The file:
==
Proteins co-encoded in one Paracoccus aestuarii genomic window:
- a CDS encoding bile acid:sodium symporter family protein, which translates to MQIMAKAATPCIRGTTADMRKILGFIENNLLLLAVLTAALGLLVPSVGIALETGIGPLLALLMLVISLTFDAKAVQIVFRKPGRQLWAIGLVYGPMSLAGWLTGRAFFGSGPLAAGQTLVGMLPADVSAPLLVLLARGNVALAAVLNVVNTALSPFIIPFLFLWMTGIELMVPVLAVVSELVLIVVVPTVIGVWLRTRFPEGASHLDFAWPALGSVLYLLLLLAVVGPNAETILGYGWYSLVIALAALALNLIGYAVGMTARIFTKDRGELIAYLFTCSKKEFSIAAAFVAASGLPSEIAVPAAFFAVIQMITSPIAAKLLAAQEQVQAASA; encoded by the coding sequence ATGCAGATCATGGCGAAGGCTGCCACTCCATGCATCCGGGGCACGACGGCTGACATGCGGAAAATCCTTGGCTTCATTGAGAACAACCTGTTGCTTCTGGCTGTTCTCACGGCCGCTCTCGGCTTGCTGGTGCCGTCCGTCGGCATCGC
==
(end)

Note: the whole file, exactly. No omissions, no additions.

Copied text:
Proteins co-encoded in one Paracoccus aestuarii genomic window:
- a CDS encoding bile acid:sodium symporter family protein, which translates to MQIMAKAATPCIRGTTADMRKILGFIENNLLLLAVLTAALGLLVPSVGIALETGIGPLLALLMLVISLTFDAKAVQIVFRKPGRQLWAIGLVYGPMSLAGWLTGRAFFGSGPLAAGQTLVGMLPADVSAPLLVLLARGNVALAAVLNVVNTALSPFIIPFLFLWMTGIELMVPVLAVVSELVLIVVVPTVIGVWLRTRFPEGASHLDFAWPALGSVLYLLLLLAVVGPNAETILGYGWYSLVIALAALALNLIGYAVGMTARIFTKDRGELIAYLFTCSKKEFSIAAAFVAASGLPSEIAVPAAFFAVIQMITSPIAAKLLAAQEQVQAASA; encoded by the coding sequence ATGCAGATCATGGCGAAGGCTGCCACTCCATGCATCCGGGGCACGACGGCTGACATGCGGAAAATCCTTGGCTTCATTGAGAACAACCTGTTGCTTCTGGCTGTTCTCACGGCCGCTCTCGGCTTGCTGGTGCCGTCCGTCGGCATCGC